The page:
Garden Bird Facts

Posted on: 26 November 2008 by Gareth Hargreaves

Fascinating facts about some of the feathered friends in your garden.


Garden birds have developed their own niches, each species adapting to nature to ensure survival for all.

Did you know that:

The front of the blue tit's head glows brightly under UV light which is how females are thought to choose their partners. Every day during breeding season, the female blue tit has to find 0.1 grams of calcium so that she can lay an egg the next morning, which she may manage to do by feeding on fragments of old snail shells and possibly eggshell.

Starling - photo: Paul Sterry/Nature Photographers LtdThe starling can push its bill into the soil and then open it to create a hole, then as the bill opens, the eyes rotate forwards to give the bird binocular vision, useful for spotting prey within range of the bill. The starling's intestine gets longer in late summer and autumn to cope with an increased amount of plant material in its diet.

The woodpigeon is one of a very small number of birds that produce 'crop milk', a substance that is very similar to mammalian milk in its composition, as a source of nourishment during the first few days of young birds' lives. The milk is produced in the crop, which is a sac-like structure normally used for storing food, during the last few days of the incubation period.

Tawny Owl - photo: Paul Sterry/Nature Photographers LtdThe tawny owl's amazing facial disk enables it to direct sound waves onto its ears, which lie hidden beneath the feathers on either side of the disk. The two ears are slightly out of alignment with each other, giving the owl exceptional directional hearing. The large black eyes are superbly adapted to hunting at night; even in darkness the owl is able to swoop down with pinpoint precision onto unsuspecting prey.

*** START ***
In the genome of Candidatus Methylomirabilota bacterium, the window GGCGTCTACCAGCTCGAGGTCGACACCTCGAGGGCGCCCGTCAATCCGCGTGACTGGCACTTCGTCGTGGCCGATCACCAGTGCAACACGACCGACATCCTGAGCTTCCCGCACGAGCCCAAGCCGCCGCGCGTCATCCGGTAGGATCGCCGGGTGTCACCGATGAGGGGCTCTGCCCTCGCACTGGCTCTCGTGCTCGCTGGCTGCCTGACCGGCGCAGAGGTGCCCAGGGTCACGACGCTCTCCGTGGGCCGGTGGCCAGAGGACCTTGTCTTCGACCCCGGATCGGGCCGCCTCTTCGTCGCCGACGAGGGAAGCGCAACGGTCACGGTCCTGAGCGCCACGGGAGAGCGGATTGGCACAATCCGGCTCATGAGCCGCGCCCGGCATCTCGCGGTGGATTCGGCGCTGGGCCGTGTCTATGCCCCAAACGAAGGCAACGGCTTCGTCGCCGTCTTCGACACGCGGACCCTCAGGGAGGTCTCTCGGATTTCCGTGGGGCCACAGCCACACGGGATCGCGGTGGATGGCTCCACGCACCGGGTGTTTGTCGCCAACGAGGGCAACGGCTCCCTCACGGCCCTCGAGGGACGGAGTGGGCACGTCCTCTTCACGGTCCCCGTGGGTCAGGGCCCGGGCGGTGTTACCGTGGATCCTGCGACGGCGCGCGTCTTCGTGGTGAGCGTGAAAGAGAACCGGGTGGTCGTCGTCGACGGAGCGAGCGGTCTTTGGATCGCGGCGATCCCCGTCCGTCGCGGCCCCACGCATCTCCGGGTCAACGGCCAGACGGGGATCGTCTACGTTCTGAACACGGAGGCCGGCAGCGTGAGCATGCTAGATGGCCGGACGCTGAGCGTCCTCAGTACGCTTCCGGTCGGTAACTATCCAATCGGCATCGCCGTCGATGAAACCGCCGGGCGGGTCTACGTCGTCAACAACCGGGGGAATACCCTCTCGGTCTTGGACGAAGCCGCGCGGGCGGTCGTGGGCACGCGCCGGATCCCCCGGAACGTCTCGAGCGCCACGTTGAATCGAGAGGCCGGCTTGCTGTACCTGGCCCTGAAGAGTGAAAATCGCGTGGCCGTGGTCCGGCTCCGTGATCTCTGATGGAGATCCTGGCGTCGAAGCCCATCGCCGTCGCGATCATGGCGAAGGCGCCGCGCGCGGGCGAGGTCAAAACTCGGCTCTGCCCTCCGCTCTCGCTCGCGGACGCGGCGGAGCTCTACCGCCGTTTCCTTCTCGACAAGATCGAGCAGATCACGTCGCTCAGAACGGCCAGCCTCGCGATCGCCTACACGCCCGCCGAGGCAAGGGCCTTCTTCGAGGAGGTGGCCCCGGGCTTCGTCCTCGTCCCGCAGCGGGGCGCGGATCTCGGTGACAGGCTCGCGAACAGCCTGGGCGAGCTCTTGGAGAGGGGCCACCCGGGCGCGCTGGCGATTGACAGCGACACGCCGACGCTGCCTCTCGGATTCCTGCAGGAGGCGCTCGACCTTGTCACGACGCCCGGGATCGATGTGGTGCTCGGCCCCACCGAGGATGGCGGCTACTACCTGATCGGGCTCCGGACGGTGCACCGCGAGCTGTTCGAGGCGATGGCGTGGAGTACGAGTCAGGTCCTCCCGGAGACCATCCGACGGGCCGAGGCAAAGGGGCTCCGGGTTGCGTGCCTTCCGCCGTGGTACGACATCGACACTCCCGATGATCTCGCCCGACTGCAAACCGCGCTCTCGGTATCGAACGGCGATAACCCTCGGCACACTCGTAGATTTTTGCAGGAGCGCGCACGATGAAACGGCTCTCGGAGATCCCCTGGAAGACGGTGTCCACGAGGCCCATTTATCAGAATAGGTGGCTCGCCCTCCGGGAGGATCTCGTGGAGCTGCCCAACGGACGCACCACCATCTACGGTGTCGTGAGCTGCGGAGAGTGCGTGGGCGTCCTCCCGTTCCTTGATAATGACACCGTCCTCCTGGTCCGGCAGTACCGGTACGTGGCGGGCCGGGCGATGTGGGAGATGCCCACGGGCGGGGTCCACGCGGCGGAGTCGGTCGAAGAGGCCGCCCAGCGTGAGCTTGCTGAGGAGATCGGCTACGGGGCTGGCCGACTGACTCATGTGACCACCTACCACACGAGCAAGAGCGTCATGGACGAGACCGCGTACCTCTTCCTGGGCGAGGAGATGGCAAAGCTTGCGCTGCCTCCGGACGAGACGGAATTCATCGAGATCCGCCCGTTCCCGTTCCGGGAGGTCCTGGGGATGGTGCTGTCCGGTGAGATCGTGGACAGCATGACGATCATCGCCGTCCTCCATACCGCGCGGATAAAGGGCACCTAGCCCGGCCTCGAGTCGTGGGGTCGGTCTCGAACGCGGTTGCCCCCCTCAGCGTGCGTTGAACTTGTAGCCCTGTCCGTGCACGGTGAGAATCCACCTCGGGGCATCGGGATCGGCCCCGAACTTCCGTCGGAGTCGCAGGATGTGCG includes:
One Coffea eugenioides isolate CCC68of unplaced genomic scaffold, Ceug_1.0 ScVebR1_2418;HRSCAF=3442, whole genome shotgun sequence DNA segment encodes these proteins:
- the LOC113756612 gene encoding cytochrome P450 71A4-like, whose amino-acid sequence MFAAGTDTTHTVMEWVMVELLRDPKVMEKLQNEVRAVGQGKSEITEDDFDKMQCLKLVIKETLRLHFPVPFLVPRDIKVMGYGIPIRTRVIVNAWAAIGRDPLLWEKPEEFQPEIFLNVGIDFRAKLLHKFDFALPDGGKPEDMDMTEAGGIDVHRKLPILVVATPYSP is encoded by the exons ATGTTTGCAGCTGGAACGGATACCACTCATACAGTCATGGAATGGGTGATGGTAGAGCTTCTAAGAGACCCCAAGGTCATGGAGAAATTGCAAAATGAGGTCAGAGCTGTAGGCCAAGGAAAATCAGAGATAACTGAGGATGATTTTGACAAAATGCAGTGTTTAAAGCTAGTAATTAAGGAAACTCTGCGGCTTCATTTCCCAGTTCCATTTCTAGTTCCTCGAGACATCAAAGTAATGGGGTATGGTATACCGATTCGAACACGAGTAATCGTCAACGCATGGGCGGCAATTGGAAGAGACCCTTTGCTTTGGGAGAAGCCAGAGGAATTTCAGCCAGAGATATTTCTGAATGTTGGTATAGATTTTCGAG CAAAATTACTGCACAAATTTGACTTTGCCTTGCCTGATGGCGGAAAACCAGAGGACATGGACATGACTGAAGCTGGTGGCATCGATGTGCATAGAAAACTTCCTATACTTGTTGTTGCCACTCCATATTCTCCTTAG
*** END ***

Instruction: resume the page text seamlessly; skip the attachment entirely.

The swift spends virtually its entire life on the wing, by sleeping with half of its brain at a time, the swift can even sleep while airborne. Grounded swifts find it particularly difficult to get into the air and consequently healthy birds never willingly land, apart from when visiting the nest. Roosting birds gather together in an evening ascent that takes them to higher altitudes, where they appear to sleep whilst using a gliding flight.

You might imagine that house martins compete for aerial insects with swallows, swifts and sand martins. To some extent they do, but the different species tend to feed at different heights and on differently sized insects, thus reducing the degree of competition.

Woodpecker - photo: Paul Sterry/Nature Photographers LtdThe drumming sound produced by the woodpecker relies not so much on a heavy knock, but rather on the correct frequency of knocks - 10 to 40 strikes per second - to make the timber resonate, producing a sound that can be heard over long distances.

The treecreeper, known as 'tree mouse' in the West Country, climbs up tree trunks in a 'mouse-like' fashion supported by its stiff tail. A pair of treecreepers can squeeze their nest in behind a flap of loose bark, and the birds have taken to excavating small roosting cavities about the size of half a boiled egg in the soft bark of Wellingtonia conifers.

Spotted flycatchers have a broad bill, which opens wide to help them catch flies. In addition, the bird has a series of modified feathers at the side of the bill, known as rectal bristles. The presence of these 'bristles' helps reduce the chances that its invertebrate prey might escape.

It has been estimated that a single jay may hoard up to 3,000 acorns during a month. Birds will typically collect and hold three to four acorns in their adapted gullet, plus one in their bill, before storing the acorns in the ground. The bird makes a hole in the ground at a 45-degree angle using its bill, deposits one or two acorns in the hole, then uses sideways movements of its bill to cover its store.

Facts: Mike Toms & Dr Paul Sterry

Photos: Paul Sterry/Nature Photographers Ltd

Garden Birds & WildlifeMore bird facts and photos can be found in Garden Birds and Wildlife, published by AA with the British Trust for Ornithology, costing £20, which you can purchase at all good bookshops or online from Amazon for £12.

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